Only four years ago, the diesel engine was Volvo’s bread and butter in Europe, as was the case for most other car makers. The majority of cars we sold on the continent in 2019 were powered by a diesel engine, while electrified models were only just beginning to make their mark.

That trend has largely inverted itself since then, driven by changing market demand, tighter emission regulations as well as brand’s focus on electrification. The majority of Volvo’s sales in Europe now consists of electrified cars, with either a fully electric or plug-in hybrid powertrain.

Fewer diesel cars on the streets also have a positive effect on urban air quality; while diesels emit less CO2 than petrol engines, they emit more gases such as nitrogen oxide (NOx) that have an adverse effect on air quality especially in built-up areas. (Source: Volvo)


[News] BYD Reveals Second Model’s Price in Japan, NIO Raises Funds for Debt Repayment

Source to media China Timse,  in the realm of China’s mainland new energy vehicle industry, NIO announced on the 20th that it has successfully secured $1 billion in funding through two convertible corporate bond offerings. This move aims not only to reduce existing debt but also to strengthen its balance sheet. In addition, BYD has unveiled the pricing for its electric vehicle model, Dolphin, which is making its entry into the Japanese market.

The starting price for Dolphin in Japan is 3.63 million Japanese yen, approximately $24,565.2 USD. This Dolphin model is BYD’s second entry into the Japanese automotive market. For those seeking a longer-endurance version of Dolphin, the price is set at 4.07 million Japanese yen. Earlier this year, BYD introduced a higher-priced electric SUV in Japan.

Another electric vehicle manufacturer in China, NIO, has disclosed that it raised $500 million through a 6-year convertible bond issuance and another $500 million through a 7-year convertible bond offering. These bonds are categorized as senior unsecured bonds, with a yield of 3.875% for the 6-year bonds and 4.625% for the 7-year bonds.

Upon the release of this news, NIO’s stock price in Hong Kong experienced a sharp 12% drop during the morning session on the 20th. NIO plans to allocate some of the raised funds to repurchase existing debt securities and enhance its financial resilience.

NIO had previously announced at the end of August that they plan to launch their first self-developed smartphone around the end of September. They aim to enhance the attractiveness of their vehicles by leveraging improved software connectivity. During the second quarter, NIO reported a net loss of 6.12 billion RMB, approximately $8.3951 billion USD, compared to a net loss of 2.75 billion RMB in the same period last year. (Image credit: BYD )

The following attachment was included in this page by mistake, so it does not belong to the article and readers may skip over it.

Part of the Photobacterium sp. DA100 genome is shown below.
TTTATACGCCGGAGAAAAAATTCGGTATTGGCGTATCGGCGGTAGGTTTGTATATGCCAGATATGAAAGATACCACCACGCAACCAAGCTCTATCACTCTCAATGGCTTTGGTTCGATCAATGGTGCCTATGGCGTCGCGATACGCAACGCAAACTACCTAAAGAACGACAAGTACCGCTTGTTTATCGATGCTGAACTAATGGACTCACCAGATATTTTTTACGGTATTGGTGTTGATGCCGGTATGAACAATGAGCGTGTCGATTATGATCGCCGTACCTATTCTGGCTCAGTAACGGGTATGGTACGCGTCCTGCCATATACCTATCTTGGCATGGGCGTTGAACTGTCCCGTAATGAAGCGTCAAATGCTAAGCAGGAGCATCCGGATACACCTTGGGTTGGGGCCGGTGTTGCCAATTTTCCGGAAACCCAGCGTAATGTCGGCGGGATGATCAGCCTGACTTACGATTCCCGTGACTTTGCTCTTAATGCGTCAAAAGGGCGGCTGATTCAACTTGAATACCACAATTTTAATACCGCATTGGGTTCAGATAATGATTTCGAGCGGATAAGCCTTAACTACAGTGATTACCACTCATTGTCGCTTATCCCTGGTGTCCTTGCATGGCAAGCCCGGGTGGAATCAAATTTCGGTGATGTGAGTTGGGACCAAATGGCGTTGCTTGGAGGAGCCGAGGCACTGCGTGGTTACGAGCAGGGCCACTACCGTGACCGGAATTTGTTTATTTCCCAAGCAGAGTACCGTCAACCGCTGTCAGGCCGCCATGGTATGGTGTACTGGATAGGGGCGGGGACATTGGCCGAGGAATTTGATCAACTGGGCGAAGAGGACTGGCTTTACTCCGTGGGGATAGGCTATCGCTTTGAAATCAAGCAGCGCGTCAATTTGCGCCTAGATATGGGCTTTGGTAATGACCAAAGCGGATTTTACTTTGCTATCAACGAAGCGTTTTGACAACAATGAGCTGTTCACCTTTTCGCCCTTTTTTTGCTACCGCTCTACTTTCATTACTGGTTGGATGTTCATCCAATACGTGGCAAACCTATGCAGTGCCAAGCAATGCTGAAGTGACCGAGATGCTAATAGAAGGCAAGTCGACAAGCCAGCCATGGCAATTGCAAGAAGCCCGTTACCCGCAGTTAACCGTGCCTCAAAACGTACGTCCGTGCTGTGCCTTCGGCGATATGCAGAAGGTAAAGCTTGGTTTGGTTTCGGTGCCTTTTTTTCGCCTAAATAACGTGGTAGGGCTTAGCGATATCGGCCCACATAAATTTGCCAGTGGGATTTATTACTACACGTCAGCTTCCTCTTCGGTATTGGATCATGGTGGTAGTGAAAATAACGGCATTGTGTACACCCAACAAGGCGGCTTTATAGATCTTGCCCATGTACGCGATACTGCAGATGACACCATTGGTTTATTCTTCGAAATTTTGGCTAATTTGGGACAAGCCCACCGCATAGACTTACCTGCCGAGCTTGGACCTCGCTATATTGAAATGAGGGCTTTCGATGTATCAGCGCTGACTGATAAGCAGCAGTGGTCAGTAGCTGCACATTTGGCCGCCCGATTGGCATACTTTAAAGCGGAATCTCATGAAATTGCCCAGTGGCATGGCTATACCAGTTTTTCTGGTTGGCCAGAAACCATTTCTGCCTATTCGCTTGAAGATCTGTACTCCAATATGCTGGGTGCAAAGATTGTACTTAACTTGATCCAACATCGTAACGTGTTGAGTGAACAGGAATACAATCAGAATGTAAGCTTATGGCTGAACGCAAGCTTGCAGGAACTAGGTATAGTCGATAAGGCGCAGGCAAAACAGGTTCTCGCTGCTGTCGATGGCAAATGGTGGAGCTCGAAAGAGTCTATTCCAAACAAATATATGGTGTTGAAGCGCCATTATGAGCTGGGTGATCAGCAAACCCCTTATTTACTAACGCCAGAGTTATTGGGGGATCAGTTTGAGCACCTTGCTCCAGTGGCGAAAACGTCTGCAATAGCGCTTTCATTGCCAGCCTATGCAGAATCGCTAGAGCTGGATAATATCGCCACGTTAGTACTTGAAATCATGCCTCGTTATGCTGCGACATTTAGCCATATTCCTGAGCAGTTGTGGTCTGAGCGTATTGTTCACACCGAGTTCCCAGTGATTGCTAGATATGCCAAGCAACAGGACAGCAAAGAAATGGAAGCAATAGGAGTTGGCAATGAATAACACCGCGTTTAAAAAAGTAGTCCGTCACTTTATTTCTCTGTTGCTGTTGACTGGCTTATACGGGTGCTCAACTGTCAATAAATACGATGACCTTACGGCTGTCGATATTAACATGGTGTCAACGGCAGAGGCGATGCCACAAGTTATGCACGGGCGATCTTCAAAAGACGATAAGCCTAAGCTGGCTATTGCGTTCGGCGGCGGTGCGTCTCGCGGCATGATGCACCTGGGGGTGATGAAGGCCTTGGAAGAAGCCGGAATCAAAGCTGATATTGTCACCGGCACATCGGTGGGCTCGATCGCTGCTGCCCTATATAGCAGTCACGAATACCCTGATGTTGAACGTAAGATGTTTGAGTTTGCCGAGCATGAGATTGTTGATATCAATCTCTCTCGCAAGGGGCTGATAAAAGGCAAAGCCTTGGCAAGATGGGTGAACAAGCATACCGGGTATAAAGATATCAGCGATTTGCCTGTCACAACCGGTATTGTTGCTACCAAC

[NEWS] BYD Electric Cars Outperform Tesla in Southeast Asia, with Thailand as the Largest Overseas Market

Report to InfoTimes, Chinese electric vehicle giant BYD is making impressive strides in Southeast Asia, not only leaving strong rivals like Tesla far behind but also dominating the market share in the region. Currently, in the local market, at least one out of every four electric vehicles is a BYD.

Industry analysts point out that BYD’s competitive advantage lies in its affordability and high value for money. Early on, the company partnered with large enterprises and conglomerates in Southeast Asia, adopting a distribution model to sell its vehicles. This approach allowed BYD to gradually expand its influence, understand the preferences of Southeast Asian car owners, and navigate the complex local regulations without running afoul of them.

According to TrendForce, in Q2, BEVs alone posted sales of 2.151 million units, marking 39.3% growth YoY. While Tesla maintains the lead with a market share of 21.7%, but BYD trails closely behind with a boosted share of 16.2%. In PHEVs, with the registering sales of 876,000 units in Q2—a striking 52.9% YoY increase. Astonishingly, about 66% of these sales hailed from the Chinese market. In this segment, BYD continued its lead with a whopping 36.5% market share.